We Are Not Saints: The Acolyte

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It’s hard enough just being fifteen… Randy Carter might as well be on his own. He’s an only child whose mother and stepfather have better things to do than raise him. His family-of-choice lives next door, and their daughter, his “big sis,” Keisha, has been his closest friend since birth. He has two passions in life: his skateboard and his church. He wants to study to be a priest like his pastor and confidant, Father Sean.

He faces two issues that complicate his life. He’s worried that, as a gay boy, he might not be accepted by the church he loves. He meets his second obstacle as he’s navigating the track at the skatepark. Michael’s new in town, a strange but beautiful boy who’s also on his own, yet older and much more experienced. Their chemistry is instantaneous.

When Randy’s life collapses around him, he’s forced to face an uncertain future entirely alone: without Keisha, without Father Sean, without Michael. He summons all the courage he has when he realizes that, not only his career and his relationship, but his whole future depends on the choices he makes now.

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What Reviewers Are Saying

In this religious fiction [novel], a gay teen tries to navigate faith, tumultuous family secrets, and first love.

Fifteen-year-old Randy Carter lives in Las Vegas and loves skateboarding barefoot, spending time with his best friend, Keisha, and being an acolyte to his caring priest and mentor, Father Sean. In many ways, Randy would seem to be the typical, self-proclaimed “skater boy,” but two things set him apart: He hopes to one day become a priest, and he is gay. Just as Father Sean is helping Randy to understand how his religion and his sexuality do not have to be contradictions, a hunky boy named Michael Keller moves to the neighborhood. The two teens are instantly drawn to each other and begin a whirlwind romance, giving Randy his first taste of sex and love. While the community around them is mostly accepting—except for a few homophobic individuals—Michael and Randy’s consuming passion brings up big questions about their future and their pasts. Randy’s volatile, drug-addicted mother, whom he only ever calls by her first name, Kyte, has always kept the identity of his father a secret. Meanwhile, Michael continues to try to prove his devotion to Randy again and again, but his far-fetched explanations for why he seemingly has no parental supervision lead to other questions that threaten to tear them apart.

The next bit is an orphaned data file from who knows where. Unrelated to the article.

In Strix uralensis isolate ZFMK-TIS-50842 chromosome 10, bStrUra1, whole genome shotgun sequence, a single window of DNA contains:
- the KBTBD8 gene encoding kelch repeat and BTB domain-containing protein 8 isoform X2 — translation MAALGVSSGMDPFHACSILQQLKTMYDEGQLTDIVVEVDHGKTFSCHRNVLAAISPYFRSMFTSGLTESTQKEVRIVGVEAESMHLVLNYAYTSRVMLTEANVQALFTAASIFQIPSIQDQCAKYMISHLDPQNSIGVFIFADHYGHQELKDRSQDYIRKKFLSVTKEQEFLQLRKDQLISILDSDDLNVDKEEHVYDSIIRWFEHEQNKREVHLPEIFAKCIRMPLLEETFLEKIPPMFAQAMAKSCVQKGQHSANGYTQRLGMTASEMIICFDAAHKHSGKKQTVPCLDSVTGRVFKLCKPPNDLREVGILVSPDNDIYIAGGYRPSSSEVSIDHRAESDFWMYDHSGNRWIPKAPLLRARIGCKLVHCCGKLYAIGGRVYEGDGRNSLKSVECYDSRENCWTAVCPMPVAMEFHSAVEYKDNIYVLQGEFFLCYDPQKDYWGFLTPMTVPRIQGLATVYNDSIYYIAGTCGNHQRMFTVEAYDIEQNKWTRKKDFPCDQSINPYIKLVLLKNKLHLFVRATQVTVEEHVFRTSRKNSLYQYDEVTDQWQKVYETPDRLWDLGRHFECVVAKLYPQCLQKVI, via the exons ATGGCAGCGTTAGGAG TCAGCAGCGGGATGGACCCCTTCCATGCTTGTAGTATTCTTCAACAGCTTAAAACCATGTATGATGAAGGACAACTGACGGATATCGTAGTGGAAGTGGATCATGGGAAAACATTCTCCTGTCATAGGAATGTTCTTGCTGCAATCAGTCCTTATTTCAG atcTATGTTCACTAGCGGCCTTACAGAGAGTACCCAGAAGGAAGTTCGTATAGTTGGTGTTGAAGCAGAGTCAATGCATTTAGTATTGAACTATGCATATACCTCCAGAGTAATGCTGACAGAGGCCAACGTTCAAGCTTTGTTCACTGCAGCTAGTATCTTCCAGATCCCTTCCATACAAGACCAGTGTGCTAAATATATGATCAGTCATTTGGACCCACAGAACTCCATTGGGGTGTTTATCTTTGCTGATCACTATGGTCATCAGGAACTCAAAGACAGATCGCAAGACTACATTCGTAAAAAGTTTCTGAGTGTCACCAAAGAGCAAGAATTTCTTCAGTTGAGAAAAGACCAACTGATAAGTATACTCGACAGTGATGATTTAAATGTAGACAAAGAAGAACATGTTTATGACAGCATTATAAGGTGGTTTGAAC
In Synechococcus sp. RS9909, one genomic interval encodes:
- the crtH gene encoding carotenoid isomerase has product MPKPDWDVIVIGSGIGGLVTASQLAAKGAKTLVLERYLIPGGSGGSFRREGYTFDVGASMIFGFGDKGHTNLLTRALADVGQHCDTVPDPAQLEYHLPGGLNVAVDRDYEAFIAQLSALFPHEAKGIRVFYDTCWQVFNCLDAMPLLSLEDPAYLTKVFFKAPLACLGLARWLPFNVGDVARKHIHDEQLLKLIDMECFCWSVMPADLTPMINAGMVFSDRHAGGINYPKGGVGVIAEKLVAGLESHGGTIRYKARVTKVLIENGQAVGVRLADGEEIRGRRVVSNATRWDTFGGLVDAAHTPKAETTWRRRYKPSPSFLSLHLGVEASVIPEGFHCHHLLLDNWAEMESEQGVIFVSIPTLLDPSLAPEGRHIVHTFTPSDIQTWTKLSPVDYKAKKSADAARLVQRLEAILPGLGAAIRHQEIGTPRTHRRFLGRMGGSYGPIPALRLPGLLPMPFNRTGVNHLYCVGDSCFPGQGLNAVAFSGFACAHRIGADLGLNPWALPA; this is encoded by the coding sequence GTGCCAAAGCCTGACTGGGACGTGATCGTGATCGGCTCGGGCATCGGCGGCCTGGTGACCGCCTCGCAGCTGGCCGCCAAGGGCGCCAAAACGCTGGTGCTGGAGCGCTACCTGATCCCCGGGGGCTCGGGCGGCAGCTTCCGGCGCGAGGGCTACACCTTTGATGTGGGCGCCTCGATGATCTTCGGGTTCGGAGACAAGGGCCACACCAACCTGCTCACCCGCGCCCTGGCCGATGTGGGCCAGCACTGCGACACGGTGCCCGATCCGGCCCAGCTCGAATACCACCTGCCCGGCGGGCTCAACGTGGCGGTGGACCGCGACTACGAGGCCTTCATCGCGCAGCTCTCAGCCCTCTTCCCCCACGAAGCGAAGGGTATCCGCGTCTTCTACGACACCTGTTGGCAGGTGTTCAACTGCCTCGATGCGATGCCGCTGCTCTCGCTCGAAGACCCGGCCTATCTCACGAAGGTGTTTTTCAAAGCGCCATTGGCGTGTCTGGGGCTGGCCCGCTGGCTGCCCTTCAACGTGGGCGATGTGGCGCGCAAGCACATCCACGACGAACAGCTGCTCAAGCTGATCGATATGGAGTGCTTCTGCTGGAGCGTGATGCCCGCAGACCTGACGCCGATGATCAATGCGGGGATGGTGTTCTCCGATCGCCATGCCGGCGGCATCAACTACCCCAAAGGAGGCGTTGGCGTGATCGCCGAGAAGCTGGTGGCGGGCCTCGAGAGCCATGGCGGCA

Both an outlandish teen soap opera and an endearing story of acceptance and faith, Brown’s novel offers a fresh and convincing world of queer teens who are surprisingly spiritual and earnest. The author makes it easy to feel Randy’s thrill of first infatuation with excellent narration. (“The warmth of Michael’s body passed right through his skin and penetrated deep into his core,” Brown writes of one of the teens’ passionate reconciliations.) But by the end, a suicide, a paternity test, and an FBI investigation are only some of the events stuffed into the narrative as the story ties up its most captivating elements into a knot of plot twists. An intriguingly sweet and authentic teen romance that takes several jarring turns.

Kirkus Reviews